Brazilian information technology companies have an ongoing problem: how to fill vacant professional IT positions that remain open year after year. Essentially, the country’s universities and technical schools are graduating fewer professionals than the market requires. And the information and communications technology (ICT) sector needs more skilled, entry-level professionals.
This situation may become even worse. The Brazilian Association of Information Technology and Communication (Brasscom) estimates that the country’s revenues from information technology and communications will reach U.S.$430 billion by 2022, raising the country to third place worldwide. Currently, Brazil is ranked fifth with revenues of $212 billion.
“The IT sector represented 4.4% of gross domestic product (GDP) in 2012, and it is forecasted to represent between 6.0% and 6.5% of GDP by 2020. If this estimate becomes reality, Brazil will require 750,000 professionals to meet demand,” Sergio Sgobbi, Brasscom director for education and training, told RCR Wireless News.
The demand for IT and telecommunications services are rising, so the situation is becoming critical as more new professionals are required to meet new needs. “The demand for professionals is more at the base level than at the more mature, senior professional level. The country has competence at the top,” Sgobbi said.
Sgobbi noted that currently the most sought-after professionals are system development analysts, computing support analysts and programmers. In addition, he said that with the increase in cloud computing and mobility, companies are demanding technical people who specialize in these areas, and they are much harder to find.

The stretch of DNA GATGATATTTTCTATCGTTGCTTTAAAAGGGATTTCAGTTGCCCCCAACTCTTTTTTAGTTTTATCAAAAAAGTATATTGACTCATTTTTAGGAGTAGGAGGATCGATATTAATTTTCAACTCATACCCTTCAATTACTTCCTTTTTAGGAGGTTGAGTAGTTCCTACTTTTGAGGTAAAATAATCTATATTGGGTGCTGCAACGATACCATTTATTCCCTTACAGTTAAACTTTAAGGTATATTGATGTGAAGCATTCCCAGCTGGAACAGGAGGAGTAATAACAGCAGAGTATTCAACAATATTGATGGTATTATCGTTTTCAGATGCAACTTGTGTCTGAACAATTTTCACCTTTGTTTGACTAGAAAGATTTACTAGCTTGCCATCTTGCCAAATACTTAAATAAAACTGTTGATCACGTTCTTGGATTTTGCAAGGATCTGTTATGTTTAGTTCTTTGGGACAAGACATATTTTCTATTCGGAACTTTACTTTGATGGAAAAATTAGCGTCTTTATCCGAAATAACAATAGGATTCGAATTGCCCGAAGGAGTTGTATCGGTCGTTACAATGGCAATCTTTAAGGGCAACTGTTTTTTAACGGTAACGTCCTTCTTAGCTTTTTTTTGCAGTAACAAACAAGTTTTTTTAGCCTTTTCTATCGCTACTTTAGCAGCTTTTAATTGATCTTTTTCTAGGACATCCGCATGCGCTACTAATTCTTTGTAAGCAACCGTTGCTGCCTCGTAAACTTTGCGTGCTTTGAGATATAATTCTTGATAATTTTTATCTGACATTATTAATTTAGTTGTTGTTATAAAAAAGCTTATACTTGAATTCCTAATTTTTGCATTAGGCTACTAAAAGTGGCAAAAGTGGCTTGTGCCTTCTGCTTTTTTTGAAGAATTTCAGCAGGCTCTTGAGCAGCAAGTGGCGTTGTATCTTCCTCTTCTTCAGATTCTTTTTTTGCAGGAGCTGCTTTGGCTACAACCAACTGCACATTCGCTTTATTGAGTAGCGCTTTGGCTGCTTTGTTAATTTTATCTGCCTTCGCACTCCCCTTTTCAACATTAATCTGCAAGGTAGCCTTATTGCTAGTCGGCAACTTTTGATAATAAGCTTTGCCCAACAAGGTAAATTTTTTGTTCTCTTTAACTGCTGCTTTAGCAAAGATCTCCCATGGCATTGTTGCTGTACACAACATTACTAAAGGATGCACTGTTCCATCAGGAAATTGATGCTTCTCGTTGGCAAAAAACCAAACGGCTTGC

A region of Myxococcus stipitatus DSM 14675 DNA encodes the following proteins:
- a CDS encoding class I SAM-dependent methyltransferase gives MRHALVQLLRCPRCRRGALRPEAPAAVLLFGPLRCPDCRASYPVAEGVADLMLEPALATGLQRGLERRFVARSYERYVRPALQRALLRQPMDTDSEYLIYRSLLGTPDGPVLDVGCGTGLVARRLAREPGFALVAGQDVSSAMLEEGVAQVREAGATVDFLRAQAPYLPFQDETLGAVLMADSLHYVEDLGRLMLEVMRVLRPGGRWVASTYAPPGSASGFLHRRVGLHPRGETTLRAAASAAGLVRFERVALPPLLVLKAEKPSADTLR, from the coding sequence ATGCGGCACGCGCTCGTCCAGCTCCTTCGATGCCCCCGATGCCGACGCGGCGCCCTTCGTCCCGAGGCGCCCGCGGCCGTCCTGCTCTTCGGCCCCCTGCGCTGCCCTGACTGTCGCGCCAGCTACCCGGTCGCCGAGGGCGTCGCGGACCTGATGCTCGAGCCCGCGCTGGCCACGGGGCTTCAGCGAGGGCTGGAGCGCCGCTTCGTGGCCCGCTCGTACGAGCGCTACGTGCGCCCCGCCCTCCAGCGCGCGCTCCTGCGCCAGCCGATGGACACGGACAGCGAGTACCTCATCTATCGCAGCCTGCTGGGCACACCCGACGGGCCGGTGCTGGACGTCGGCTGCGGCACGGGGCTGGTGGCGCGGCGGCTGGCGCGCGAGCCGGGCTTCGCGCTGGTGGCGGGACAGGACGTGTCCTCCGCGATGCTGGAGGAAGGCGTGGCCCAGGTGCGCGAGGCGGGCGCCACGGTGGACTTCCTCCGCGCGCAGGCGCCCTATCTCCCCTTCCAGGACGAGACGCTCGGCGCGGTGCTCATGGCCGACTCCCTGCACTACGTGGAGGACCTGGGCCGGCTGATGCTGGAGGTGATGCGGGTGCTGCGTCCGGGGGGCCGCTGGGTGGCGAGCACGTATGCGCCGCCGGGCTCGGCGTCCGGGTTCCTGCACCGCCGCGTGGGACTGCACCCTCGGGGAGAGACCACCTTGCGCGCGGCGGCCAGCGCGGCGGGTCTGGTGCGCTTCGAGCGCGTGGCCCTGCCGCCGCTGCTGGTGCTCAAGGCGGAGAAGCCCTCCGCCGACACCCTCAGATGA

The Brazilian labor market needs many more professionals than are graduating. The lack of professionals is even worse in some states, such as São Paulo. In the eight states surveyed by Brasscom, a total of 32,390 people graduated from programs related to IT in 2012, while employers were looking to hire 42,066 people. The forecast for this year is even higher: 32,332 people are expected to graduate while companies are expected to hire 56,413 people.
To address this problem, companies are developing internal training programs, and the government has set initiatives to encourage skilled labor in ICT areas.
Called “Brasil Mais TI”, the Brasscom-backed initiative is funded by the Ministry of Science, Technology and Innovation and supported by the Ministry of Education. It is aimed at young people, starting at age 16, and provides free courses in COBOL, Java and .Net.
In addition, the Brazilian government released some measures aimed at helping companies hire employees, since labor costs in Brazil are some of the highest in the world. The first stimulus package called “Brasil Maior” included a payroll tax exemption on pension contributions in the IT sector.
Prior to the measure, Brazilian employers were required to make social security contributions at a level equal to 20% of their payroll. Brasil Maior dropped this requirement to 2.5% of company revenues. Now, with the new stimulus package, the government further reduced the employer social security contribution to 2% of company revenues.
Note: This story is part of an RCR Wireless News series on the Brazilian labor market.